The morality in football has all but gone

Football is changing, but for the better or worse?

Take the new referee aerosol foam for example. A creative, simple and effective way of keeping defending walls in line. Better.

Luis Saurez. Yes, we'll get to the biting bit, but first and foremost his performance against England displayed his finest qualities. Despite being an injury doubt, he braved the pain to score two well placed goal which defined just how good he can be. However, in a move that has hindered his career thus far, he threw it all away with ANOTHER disgusting and mindless bite. Hero to zero is probably the best way to describe it.

So a lengthy ban (some say not tough enough) follows and it seems as though his career lies in tatters. That is until Barcelona buy the toothy forward. What does this say to the rest of the world? Act like a lunatic and you will be rewarded, just because your talent is of such highly accolade? The Catalan club themselves have been known in the past to act in, shall we say, a less than moral nature. Simulation from both David Villa and Busquets (the infamous peek-a-boo incident) has put the them down the pecking in some football purists eyes.

Then we diving, probably still the most con in football. We see it time and time again and it doesn't seem to ever get properly punished, if not rewarded. Holland's wing wizard Arjen Robben is one of the biggest culprits of this and makes no secret of it either. He admitted to diving against Mexico, and whether he was fouled or not for the match winning penalty, they way he theatrically threw himself to the ground was a disgusting effort on his part, but the worst is that he isn't the only one.

Will it ever end? What needs to change? Tougher bans and rules. Footage for referees to review. We have goal-line technology so why not introduce something along those lines?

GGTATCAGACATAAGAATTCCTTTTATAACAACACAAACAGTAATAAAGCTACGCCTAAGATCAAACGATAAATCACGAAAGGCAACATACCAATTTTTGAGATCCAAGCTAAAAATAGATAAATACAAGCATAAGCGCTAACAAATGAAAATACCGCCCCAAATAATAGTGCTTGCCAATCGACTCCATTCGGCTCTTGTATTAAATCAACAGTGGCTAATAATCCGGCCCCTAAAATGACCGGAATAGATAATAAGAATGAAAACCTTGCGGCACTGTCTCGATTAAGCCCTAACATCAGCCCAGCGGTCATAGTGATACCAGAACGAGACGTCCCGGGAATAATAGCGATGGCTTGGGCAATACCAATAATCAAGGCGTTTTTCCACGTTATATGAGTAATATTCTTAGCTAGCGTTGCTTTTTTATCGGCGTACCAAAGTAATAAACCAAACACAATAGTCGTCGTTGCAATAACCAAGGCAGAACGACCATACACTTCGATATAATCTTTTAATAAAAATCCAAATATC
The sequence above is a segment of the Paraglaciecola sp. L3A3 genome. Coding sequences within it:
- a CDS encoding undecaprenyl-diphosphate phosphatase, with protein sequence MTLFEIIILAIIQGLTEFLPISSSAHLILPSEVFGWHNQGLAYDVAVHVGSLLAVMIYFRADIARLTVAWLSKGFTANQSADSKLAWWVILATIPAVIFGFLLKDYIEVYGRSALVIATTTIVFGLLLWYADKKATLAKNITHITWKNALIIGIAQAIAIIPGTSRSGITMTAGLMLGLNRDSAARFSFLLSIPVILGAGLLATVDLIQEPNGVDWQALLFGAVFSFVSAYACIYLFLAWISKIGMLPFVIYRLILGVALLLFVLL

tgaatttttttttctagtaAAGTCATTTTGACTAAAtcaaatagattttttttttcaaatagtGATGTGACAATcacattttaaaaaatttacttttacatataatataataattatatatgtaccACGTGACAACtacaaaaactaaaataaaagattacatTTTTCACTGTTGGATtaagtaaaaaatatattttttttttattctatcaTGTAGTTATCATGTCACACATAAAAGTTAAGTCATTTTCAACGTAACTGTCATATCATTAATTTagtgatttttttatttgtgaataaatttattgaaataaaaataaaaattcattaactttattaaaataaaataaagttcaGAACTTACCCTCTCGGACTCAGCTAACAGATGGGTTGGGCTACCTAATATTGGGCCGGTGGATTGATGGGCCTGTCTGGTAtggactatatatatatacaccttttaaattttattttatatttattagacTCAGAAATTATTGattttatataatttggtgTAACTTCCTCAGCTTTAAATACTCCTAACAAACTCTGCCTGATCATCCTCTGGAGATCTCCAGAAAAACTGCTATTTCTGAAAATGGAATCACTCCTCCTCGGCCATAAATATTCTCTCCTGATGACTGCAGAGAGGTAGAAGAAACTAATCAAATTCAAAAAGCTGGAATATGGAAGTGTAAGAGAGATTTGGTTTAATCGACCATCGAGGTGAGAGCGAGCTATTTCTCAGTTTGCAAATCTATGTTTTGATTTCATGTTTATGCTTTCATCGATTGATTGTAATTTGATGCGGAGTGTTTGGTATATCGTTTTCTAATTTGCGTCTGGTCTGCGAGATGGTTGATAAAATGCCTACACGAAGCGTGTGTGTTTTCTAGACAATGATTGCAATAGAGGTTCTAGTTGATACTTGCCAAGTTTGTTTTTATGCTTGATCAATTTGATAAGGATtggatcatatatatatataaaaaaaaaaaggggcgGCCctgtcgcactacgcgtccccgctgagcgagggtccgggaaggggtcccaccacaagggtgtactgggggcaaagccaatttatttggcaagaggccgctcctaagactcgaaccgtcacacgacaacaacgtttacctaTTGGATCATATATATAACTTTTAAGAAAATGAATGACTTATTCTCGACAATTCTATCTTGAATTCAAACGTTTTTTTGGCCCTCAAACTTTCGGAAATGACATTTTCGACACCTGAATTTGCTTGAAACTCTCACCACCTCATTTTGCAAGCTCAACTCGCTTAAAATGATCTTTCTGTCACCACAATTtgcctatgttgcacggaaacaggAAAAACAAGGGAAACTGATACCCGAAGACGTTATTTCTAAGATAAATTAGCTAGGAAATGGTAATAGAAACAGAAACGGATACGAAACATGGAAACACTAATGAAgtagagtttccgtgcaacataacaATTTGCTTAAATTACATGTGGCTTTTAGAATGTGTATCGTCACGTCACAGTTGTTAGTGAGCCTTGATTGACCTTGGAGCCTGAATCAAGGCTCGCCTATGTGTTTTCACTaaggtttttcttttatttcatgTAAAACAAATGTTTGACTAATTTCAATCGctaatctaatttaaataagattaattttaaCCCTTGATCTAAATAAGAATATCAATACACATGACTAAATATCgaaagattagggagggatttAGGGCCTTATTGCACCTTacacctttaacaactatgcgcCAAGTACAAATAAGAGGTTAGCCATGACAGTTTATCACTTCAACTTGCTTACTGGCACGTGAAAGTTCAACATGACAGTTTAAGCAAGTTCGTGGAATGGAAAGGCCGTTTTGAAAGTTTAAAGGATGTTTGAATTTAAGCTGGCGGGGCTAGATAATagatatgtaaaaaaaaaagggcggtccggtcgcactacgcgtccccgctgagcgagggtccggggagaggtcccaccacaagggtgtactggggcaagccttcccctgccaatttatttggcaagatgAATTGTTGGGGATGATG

America finally looked like they enjoyed footb.Soccer?

New York Kanyees, Harlem Globetrotters, United States Mens National Soccer Team? Doesn't really have the same ring to it, does it? Maybe it doesn't, but this World Cup got America pumping like never before. A nation gripped by a sport it's never really taken to it's heart before. There were songs, historically inspired character and even a rowse of support from the odd celebrity.

Does this mean the beautiful game has finally made its mark in the states? It's probably too soon to say. George Best gave it a fair shot, no real reaction. A host of ageing players have and are trying their luck in the MLS, still not much of a reaction. David Beckham, bless his heart, is still trying to break the mould. How much energy is needed to inject the stars and stripes with football blood. As we know, they is a lot of money in advertising and a lot of America sports make their dollar with such an imput, so would a fifteen minute stint for a few adverts be the biggest deterrent?

Even if it still remains a fairly stale sport in many nationals eyes, it was both refreshing and eye opening just to see the thunderous support Jurgen Klinsmann's men received while in Brazil.

Spain's dominance is finally over, Germany to take over?

So the era of "Tiki-Taka" has come to an end. A hold over football that has been admired and recreated by many. A system that no team could seemingly conquer. That all changed when Spain met Holland in their opening group game. A shocking demolishing of a world great with devastating effect. They then completely feel on the sword with a 2-0 defeat the impressive Chile. They regained some pride with a victory over fellow eliminated side Australlia, but by that time the damage had already been done.

So over would-be champions Germany. Thoroughly impressive Throughout the touranament, three-times winners would make their presence know the whole way through with a disciplined team lead from the back by the energetic and adventurous Manuel Neuer. Veteran striker Miroslav Klose also broke, ironically, Brazilian legend Ronaldo's 15-goal record at world cups.

It will be very interesting to where Germany go from here. A squad full of young, talented and seemingly fearless players could prove a deadly combination for future tournaments.

Source: DSG